Besides providing a source of nutrition, Nature offers myriad natural antidotes to many ailments, helping to overcome illness. Natural healing knowledge has long been sought after, as man endeavoured to unlock the secrets of the Plant Kingdom.
The first known writings linking herbs to medicinal use date from between 2,980 – 2,700 BC. As Nature’s secrets were gradually discovered and disseminated, ancient writings laid out the most varied kinds of plant-based therapies. In ancient India and China, the most advanced societies to develop this knowledge, the healing power of nature using physical manipulation and natural ointments, was well understood.1
In Europe, the inhabitants of the Alpine regions had developed their own approach to medicine, using the simplest healing methods based on a rich understanding of indigenous plants. This knowledge was destined to grow and flourish over the millennia.
The survival of many otherwise endangered medicinal plants was ensured thanks to the Stelvio National Park’s long-standing plant protection concept.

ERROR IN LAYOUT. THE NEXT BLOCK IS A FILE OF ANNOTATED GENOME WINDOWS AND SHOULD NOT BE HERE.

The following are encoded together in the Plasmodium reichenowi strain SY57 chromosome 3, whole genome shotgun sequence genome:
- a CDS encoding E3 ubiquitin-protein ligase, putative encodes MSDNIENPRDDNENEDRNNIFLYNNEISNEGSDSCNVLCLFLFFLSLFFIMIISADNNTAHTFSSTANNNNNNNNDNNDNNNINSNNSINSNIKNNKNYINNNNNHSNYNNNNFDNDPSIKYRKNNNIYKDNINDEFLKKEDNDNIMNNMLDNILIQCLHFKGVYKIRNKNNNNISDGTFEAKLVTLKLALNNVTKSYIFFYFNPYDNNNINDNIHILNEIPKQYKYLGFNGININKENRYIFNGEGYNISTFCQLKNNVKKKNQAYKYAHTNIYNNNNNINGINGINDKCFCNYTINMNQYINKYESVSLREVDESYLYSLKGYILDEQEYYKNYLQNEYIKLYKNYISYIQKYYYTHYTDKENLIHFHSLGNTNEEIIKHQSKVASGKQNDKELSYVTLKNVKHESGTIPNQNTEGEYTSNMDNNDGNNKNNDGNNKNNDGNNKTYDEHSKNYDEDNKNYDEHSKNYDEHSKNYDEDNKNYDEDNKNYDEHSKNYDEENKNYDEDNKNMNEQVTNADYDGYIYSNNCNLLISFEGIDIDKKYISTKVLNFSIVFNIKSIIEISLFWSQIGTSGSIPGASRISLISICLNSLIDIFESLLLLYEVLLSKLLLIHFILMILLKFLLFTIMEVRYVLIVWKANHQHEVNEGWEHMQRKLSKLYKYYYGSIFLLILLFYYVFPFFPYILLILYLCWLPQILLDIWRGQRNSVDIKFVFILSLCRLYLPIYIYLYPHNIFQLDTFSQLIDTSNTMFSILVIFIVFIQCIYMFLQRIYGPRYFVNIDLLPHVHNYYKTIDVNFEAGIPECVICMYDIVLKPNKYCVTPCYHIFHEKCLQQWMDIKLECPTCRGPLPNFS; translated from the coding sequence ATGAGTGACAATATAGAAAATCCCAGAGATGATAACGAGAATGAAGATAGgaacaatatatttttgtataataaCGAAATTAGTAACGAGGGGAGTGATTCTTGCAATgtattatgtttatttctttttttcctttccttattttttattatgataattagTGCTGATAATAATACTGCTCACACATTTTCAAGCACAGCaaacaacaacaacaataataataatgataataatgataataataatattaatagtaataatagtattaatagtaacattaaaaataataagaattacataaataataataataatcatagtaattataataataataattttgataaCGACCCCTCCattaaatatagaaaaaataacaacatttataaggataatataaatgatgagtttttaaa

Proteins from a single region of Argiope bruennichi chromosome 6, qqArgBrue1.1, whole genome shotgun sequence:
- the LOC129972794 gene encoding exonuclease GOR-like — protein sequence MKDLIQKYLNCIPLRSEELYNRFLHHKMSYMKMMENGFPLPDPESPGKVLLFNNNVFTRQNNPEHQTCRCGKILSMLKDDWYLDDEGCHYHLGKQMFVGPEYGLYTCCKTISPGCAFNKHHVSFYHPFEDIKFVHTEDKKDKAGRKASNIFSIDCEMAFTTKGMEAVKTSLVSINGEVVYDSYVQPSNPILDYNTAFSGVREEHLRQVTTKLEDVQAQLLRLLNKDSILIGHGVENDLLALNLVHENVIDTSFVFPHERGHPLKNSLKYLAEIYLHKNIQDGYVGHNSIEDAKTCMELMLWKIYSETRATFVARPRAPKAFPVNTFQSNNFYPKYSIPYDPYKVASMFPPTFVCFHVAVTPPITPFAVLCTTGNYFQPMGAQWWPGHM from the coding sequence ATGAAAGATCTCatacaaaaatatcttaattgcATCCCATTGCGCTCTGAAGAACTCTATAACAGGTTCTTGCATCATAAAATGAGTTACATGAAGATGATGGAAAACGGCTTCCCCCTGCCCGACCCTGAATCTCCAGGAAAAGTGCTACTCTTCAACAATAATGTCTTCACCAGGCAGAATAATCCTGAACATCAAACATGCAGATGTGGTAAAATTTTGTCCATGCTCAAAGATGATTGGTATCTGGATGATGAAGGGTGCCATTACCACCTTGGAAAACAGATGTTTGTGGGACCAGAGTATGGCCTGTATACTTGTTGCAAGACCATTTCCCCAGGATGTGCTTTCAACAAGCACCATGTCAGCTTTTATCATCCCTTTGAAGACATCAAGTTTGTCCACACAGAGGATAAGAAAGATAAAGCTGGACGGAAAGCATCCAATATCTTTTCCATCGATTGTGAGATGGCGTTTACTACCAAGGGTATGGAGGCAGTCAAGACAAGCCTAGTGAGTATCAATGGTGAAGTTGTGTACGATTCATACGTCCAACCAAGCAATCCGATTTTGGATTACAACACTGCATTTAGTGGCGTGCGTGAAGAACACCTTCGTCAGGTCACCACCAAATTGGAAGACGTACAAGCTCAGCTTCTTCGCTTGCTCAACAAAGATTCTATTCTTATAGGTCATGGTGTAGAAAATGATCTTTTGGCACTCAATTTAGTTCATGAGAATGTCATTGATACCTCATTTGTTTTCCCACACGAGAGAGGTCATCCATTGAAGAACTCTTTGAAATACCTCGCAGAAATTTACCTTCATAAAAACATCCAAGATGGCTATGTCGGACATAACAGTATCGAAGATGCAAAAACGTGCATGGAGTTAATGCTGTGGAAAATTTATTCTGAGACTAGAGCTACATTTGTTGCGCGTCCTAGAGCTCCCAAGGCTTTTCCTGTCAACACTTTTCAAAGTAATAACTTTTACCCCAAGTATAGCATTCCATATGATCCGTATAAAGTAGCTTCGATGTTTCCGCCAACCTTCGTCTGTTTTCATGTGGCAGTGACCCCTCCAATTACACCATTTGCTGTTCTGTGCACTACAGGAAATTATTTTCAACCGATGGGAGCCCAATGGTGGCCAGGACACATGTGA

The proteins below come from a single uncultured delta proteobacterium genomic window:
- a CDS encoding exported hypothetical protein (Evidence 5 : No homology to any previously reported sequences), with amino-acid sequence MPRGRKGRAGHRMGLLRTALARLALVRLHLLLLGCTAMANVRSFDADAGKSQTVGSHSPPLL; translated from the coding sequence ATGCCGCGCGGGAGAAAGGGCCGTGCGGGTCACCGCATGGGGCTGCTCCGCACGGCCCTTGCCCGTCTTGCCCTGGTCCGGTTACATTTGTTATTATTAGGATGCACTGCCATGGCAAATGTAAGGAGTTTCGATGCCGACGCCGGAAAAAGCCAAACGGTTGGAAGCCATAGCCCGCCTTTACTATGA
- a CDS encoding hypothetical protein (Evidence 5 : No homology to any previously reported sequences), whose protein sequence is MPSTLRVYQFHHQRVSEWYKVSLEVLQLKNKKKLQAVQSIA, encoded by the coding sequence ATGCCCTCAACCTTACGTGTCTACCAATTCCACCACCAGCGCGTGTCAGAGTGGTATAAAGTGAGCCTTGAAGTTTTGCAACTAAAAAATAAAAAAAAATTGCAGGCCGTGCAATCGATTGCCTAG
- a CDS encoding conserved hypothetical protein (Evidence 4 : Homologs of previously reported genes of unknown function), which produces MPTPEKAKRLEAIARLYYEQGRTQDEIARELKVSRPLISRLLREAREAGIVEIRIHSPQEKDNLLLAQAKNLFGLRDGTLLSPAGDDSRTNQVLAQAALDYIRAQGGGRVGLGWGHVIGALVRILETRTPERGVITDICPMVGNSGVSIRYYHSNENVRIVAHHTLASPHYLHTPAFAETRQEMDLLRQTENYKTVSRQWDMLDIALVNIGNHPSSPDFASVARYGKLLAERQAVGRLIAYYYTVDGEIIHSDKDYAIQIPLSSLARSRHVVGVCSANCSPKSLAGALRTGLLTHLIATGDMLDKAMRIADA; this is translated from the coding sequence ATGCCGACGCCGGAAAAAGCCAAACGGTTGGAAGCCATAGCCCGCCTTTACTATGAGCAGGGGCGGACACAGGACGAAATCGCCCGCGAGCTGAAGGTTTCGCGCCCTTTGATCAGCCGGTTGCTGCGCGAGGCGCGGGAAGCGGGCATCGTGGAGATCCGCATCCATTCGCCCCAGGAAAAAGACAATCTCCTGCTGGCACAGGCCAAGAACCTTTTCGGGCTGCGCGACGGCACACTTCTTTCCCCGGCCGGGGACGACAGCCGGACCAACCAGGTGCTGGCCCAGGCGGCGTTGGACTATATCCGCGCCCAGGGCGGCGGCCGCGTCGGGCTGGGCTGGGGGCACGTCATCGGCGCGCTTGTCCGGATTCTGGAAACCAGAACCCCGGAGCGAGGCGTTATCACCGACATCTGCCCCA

In much of the Stelvio National Park, picking indigenous plants, mushrooms and forest fruits is limited to personal use, and in the Natura 2000 area even stricter rules are in force. Species listed under the Habitats Directive, and under the Nature Conservation Act LG 6/2010 are protected throughout the territory of South Tyrol.
When it comes to wild herbs, sustainability is the watchword and respect for the environment remains the priority.
The most sustainable way to take advantage of the healing properties of plants, is to grow them in your garden. Not only does this benefit humans, but also allows the insects maintaining the ecosystem to exist. To safeguard indigenous flora, we offer some advice on growing these plants in your garden, at the same time enabling the species to propagate.
When in doubt as to the identity of a plant, seek expert advice!

1 „Pharmazeutische Technologie“; H. Czetsch-Lindenwald; Zweite Auflage 1953, Springer - Verlag